Nigeria – North-East: Humanitarian Emergency Situation Report No. 10, 30 April 2017

from UN Office for the Coordination of Humanitarian Affairs
Published on 30 Apr 2017


  • Currently, there are 4.7 million estimated food insecure people in the country’s most crisis-affected states (Borno, Adamawa and Yobe). This number is expected to rise to 5.2 million between June and August if adequate measures are not put in place.

  • The findings of the Household Economic Approach (HEA) exercise were released in late April, revealing that almost 3 out of 4 IDPs (73 per cent) are unable to fully meet their daily kilo calorie needs (2100 kcal per day), even while engaging in negative coping strategies such as begging and prostitution.

  • Over 2,500 persons were newly displaced during the reporting period, the majority of whom were recorded in Dikwa (around 800), Gwoza (around 700) and Bama (around 500).

  • Education needs assessments were carried out across the north-east, especially in areas where the IDP population has increased recently.

  • In Adamawa, Borno and Yobe, partners are supporting the state Ministry of Health and the state primary health care agency in the preparedness process for the looming cerebro-spinal meningitis (CSM) epidemic that has already affected at least five states in Nigeria.

  • Lack of funding continues to severely limit the response, in particular the Food Security, Nutrition, Health and Early Recovery sectors, each less than 10 per cent funded.

Situation Overview

Insecurity in the North-East continues to cause large-scale population displacement, and to restrict or hamper livelihood activities such as farming and trade, worsening an already dire food security situation and leading to heavy inflation of staple food prices. In April, while there was a reduction in the number of returnees compared to March, returning refugees continue to trickle in from neighbouring countries (15,628 this month alone), further stretching the emergency services in place.

While progress was made to establish camp committees and gap monitoring mechanisms, the living conditions in IDP camps remain highly inadequate. In 37 camps out of the 207 displacement sites for example, 172,800 IDPs were living without adequate or in overcrowded shelters. Lack of sufficient safe drinking water is also a major concern.

The impending onset of the rainy and lean season (June through September) is expected to further exacerbate the shelter and food crisis, as well as health and sanitation risks. It will also limit humanitarian access. Currently, thereare 4.7 million estimated food insecure people in the most affected states (Borno, Adamawa and Yobe) and this number is expected to rise to 5.2 million between June and August. The flood vulnerability mapping indicates that about 59 camps could be exposed to flooding hazards, as they are located along or close to water flow accumulation areas. Strong winds and rainstorms have already destroyed hundreds of shelter units, more than 50 temporary learning spaces, and dozens of latrines in late April in Borno and Yobe. Partners are working to rebuild, reinforce facilities, communicate on health hazard prevention and preposition goods across the three most affected states.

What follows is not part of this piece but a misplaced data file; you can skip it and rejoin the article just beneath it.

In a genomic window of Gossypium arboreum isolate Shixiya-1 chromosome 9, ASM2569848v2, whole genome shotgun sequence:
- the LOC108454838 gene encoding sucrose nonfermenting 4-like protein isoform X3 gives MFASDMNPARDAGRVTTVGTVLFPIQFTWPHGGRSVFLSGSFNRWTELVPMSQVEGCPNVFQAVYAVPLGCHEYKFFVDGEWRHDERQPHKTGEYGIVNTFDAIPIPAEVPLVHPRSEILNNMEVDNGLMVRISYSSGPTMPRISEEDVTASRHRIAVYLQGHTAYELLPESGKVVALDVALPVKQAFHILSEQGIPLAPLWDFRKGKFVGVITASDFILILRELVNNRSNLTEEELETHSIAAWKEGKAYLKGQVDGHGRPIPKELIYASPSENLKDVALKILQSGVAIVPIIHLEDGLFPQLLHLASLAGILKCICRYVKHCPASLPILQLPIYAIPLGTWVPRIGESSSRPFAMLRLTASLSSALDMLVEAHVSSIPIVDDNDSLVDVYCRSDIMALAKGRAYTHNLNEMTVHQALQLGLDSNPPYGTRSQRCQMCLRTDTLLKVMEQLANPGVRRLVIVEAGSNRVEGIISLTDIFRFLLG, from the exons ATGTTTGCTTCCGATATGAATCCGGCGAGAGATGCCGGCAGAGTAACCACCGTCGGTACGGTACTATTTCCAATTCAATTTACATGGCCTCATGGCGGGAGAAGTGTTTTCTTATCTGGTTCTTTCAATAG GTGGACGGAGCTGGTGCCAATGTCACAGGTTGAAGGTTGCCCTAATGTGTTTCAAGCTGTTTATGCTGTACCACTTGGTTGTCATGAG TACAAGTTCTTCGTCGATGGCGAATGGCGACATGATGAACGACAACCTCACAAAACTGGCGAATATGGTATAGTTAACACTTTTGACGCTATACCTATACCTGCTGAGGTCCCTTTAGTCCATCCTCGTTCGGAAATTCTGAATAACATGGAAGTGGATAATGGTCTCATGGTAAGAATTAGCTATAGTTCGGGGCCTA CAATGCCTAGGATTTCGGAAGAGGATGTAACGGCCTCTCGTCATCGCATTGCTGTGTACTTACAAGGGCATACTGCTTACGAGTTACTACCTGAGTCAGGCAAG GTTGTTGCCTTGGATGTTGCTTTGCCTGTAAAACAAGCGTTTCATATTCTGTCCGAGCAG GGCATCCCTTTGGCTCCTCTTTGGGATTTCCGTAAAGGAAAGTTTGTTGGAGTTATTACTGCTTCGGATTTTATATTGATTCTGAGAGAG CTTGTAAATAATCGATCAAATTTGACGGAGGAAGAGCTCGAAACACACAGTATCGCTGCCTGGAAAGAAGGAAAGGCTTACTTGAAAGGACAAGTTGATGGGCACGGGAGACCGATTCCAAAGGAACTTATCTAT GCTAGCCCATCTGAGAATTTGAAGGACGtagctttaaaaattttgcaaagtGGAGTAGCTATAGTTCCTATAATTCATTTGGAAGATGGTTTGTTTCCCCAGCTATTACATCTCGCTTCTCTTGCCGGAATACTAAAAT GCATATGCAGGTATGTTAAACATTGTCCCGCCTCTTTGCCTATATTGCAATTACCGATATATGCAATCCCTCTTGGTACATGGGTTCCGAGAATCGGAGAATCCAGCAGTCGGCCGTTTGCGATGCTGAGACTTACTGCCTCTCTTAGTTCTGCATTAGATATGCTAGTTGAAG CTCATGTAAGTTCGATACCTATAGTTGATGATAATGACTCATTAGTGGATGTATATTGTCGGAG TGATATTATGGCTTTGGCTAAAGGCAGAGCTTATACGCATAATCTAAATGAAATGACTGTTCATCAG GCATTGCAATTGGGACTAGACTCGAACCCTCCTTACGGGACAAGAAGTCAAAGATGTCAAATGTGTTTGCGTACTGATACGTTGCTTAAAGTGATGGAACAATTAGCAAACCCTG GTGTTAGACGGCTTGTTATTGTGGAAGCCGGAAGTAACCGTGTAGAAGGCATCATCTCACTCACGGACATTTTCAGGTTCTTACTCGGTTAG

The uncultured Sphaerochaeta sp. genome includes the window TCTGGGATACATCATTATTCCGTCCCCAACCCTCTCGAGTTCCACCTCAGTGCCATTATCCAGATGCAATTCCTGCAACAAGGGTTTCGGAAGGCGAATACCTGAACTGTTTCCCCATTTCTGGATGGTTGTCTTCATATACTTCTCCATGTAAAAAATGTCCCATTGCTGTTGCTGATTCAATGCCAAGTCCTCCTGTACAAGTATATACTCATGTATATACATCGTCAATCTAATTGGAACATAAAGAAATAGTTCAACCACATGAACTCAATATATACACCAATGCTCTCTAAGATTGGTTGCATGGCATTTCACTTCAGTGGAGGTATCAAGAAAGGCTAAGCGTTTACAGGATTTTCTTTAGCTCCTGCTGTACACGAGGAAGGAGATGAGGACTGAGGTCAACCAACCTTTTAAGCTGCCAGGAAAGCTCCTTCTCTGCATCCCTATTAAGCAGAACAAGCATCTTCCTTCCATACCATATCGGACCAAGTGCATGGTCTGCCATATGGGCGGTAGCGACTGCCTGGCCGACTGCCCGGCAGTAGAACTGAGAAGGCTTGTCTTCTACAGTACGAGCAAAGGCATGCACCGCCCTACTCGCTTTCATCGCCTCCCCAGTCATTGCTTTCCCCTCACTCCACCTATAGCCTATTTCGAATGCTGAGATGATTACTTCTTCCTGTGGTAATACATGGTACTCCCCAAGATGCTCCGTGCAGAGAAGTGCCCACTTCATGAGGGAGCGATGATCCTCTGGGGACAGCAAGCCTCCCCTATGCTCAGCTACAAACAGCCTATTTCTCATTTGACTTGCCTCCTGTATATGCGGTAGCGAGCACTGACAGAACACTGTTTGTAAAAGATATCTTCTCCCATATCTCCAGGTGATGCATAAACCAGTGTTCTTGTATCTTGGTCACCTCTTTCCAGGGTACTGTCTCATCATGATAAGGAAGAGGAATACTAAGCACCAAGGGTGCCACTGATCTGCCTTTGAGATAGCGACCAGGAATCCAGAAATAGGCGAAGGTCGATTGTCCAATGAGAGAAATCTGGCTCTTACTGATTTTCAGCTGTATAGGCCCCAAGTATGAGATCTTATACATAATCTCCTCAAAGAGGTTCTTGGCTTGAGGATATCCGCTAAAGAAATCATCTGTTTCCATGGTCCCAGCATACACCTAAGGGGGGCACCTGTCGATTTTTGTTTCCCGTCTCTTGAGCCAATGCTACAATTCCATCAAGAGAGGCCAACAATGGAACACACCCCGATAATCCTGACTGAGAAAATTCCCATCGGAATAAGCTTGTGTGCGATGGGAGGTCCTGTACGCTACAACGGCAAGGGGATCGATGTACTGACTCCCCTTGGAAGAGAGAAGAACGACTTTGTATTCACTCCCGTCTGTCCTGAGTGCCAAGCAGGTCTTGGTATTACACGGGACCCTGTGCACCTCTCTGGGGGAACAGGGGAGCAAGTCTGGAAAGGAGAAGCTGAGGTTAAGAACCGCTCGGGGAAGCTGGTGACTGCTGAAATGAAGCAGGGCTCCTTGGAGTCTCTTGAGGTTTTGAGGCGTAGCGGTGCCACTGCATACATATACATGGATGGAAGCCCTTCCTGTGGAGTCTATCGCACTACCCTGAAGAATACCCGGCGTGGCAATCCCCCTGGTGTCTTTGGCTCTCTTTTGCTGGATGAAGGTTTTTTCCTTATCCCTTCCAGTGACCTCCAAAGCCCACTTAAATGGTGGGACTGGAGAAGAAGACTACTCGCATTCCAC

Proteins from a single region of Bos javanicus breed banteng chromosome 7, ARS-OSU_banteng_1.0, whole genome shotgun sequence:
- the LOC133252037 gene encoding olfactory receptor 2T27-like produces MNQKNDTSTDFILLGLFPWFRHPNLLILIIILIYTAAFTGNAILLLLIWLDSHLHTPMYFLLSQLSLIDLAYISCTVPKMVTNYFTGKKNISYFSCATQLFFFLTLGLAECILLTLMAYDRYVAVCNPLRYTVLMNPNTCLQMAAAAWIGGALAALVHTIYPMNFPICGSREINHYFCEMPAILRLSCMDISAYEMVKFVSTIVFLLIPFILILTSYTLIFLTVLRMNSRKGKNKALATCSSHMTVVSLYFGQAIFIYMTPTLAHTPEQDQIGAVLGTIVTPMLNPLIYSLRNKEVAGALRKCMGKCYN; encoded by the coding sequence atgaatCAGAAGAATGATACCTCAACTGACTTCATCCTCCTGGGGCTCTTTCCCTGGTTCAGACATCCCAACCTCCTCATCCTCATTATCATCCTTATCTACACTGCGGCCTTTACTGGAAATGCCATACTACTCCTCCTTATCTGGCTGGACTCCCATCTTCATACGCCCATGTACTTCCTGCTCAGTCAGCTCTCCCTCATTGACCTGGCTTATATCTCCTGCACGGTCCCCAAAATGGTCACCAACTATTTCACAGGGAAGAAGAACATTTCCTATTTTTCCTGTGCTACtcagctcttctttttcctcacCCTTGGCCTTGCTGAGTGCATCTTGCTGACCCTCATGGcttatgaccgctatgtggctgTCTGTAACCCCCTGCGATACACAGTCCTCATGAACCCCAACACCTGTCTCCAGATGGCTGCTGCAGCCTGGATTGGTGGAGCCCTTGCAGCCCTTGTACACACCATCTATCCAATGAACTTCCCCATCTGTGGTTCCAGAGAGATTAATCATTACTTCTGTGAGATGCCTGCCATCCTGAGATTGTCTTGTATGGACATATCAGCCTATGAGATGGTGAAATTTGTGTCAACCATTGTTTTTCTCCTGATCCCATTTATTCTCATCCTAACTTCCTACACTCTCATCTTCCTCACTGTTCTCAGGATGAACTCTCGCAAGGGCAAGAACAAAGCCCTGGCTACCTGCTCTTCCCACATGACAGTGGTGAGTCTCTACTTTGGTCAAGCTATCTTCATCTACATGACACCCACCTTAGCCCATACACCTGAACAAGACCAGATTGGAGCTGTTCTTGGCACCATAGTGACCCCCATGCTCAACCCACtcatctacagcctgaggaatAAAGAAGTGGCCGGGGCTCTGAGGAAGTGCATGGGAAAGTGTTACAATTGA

Despite all these challenges, aid groups are working around the clock to scale up activities, especially in the newly accessible areas where nutrition partners, for example, are carrying out an increasing number of rapid response missions for malnutrition screenings and, when necessary, referrals to treatment centres. To facilitate the scaling up of aid operations, a second humanitarian hub in Gwoza has been completed. Finally, holistic early recovery activities are underway with a strong focus on 1/ livelihood stabilization, 2/ community services and peace building, 3/ community infrastructure reconstruction, and 4/ participatory planning for basic services.

Nonetheless, severe funding gaps in all sectors continue to heavily constrain the response scale-up. Therefore, the timely disbursement of urgent financial support is needed to sustain an efficient and effective response and to prevent the worsening of the humanitarian situation during the critical lean season.

UN Office for the Coordination of Humanitarian Affairs:

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